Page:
That's How It Is These Days

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Freddie Gray mural in Baltimore. Brendan Smialowski/AFP/Getty Images)

Another brutal white cop just walked in Baltimore, where a judge acquitted Edward Nero of all charges in the death of Freddie Gray. The bike cop who initially arrested Gray for being a black guy who acted wary of police long wielding  criminal power over his and other black lives, Nero was found not guilty of assault. Or reckless endangerment. Or two counts of misconduct in office. Or anything. This, for handcuffing, shackling and throwing Gray into the van without any restraints that might prevent him from getting slammed into its sides, thus breaking his neck on any ensuing rough ride, which is what happened. The verdict came after a five-day bench trial. Circuit Judge Barry Williams, who is black, stressed the facts applied specifically to Nero's case; five more trials remain.

City officials responded the way city officials tend to respond to atrocities carried out on their watch that might tarnish their legacy when enough time has passed for people to look back on them in a clear-eyed way. "This is our American system of justice," declared Mayor Stephanie Rawlings-Blake, who called for calm amidst expected protests in a city that has seen far too much of this, and paid millions in settlements for it. "We once again ask the citizens to be patient and to allow the entire process to come to a conclusion."

The head of Baltimore's Fraternal Order of Police went further, incongruously but inevitably making Nero the victim. With no trace of irony, President Gene Ryan intoned, "Officer Nero is relieved that this nightmare is nearing an end. Being falsely charged with a crime, and being prosecuted for reasons that have nothing to do with justice, is a horror that no person should ever have to endure.... None of these officers did anything wrong." Kinda like, umm, Gray.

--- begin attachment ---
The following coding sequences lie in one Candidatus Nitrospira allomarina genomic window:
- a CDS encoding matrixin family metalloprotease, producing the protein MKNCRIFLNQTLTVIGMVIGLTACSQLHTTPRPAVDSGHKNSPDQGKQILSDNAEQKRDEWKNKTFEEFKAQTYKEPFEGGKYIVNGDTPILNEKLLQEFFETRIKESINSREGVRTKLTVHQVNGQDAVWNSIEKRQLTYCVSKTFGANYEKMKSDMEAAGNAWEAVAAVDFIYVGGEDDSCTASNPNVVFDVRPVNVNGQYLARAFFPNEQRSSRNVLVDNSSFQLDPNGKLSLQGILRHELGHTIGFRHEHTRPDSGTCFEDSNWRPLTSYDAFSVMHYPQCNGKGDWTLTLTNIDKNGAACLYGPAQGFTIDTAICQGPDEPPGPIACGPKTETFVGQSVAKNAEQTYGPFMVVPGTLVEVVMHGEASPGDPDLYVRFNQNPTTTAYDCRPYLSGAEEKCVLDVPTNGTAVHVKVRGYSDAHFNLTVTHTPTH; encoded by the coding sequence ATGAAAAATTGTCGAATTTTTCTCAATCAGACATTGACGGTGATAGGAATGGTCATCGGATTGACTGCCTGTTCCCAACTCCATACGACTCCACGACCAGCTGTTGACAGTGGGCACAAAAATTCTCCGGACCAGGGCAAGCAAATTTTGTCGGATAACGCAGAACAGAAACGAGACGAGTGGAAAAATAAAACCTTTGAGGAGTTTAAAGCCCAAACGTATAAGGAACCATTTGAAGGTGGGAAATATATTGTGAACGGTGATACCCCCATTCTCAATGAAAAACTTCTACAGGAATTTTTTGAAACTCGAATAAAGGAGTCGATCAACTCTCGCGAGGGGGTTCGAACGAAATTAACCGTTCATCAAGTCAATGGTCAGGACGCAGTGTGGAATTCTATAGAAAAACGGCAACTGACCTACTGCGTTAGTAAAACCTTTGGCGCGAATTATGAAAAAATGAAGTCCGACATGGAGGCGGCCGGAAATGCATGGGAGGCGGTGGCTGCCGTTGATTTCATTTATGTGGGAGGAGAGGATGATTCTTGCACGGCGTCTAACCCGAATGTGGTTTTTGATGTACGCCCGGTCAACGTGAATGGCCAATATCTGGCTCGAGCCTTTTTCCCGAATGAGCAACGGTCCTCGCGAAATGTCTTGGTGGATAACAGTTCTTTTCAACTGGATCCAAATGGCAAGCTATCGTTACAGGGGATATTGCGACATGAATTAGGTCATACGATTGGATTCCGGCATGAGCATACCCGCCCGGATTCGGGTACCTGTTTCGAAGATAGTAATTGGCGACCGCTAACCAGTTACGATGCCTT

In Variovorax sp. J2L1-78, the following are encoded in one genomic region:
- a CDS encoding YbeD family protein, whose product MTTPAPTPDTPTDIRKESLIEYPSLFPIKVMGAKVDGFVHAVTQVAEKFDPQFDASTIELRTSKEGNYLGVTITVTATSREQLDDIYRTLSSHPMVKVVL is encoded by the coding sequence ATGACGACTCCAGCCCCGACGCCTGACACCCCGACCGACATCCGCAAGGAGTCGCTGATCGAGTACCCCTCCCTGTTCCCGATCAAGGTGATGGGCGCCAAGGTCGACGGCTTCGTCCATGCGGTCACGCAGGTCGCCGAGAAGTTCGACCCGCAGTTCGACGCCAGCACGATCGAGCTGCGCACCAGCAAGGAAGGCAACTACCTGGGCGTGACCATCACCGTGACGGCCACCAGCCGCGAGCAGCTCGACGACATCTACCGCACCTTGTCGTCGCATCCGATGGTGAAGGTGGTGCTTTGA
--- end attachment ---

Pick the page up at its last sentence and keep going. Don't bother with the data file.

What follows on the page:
Meanwhile, on the anniversary of Gray's funeral last month, two police officers shot a 14-year-old boy running away from them with what turned out to be a BB gun, or as the police describe it, "They saw a young man with a firearm, or what looked like a firearm, in his hand.” Acknowledging the fraught date, a police spokesman said, "I wish I wasn’t here describing to you all what appears to be a very unusual circumstance of a (14)-year-old young man making a decision to leave his home with a replica gun in his hand,” thereby magically making it all the fault of a dumb-ass kid, not the blameless cops. His distraught mother, who came screaming up to police, was initially reported arrested; later accounts said she was "questioned."  The boy is expected to recover, at least physically. One of his friends was upset, but unsurprised. "That's how it is these days," he said. "You can't do nothing." Except, of course, be patient.

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Nero arrives at court and celebrates the blue wall of silence. Photo by Baltimore Sun

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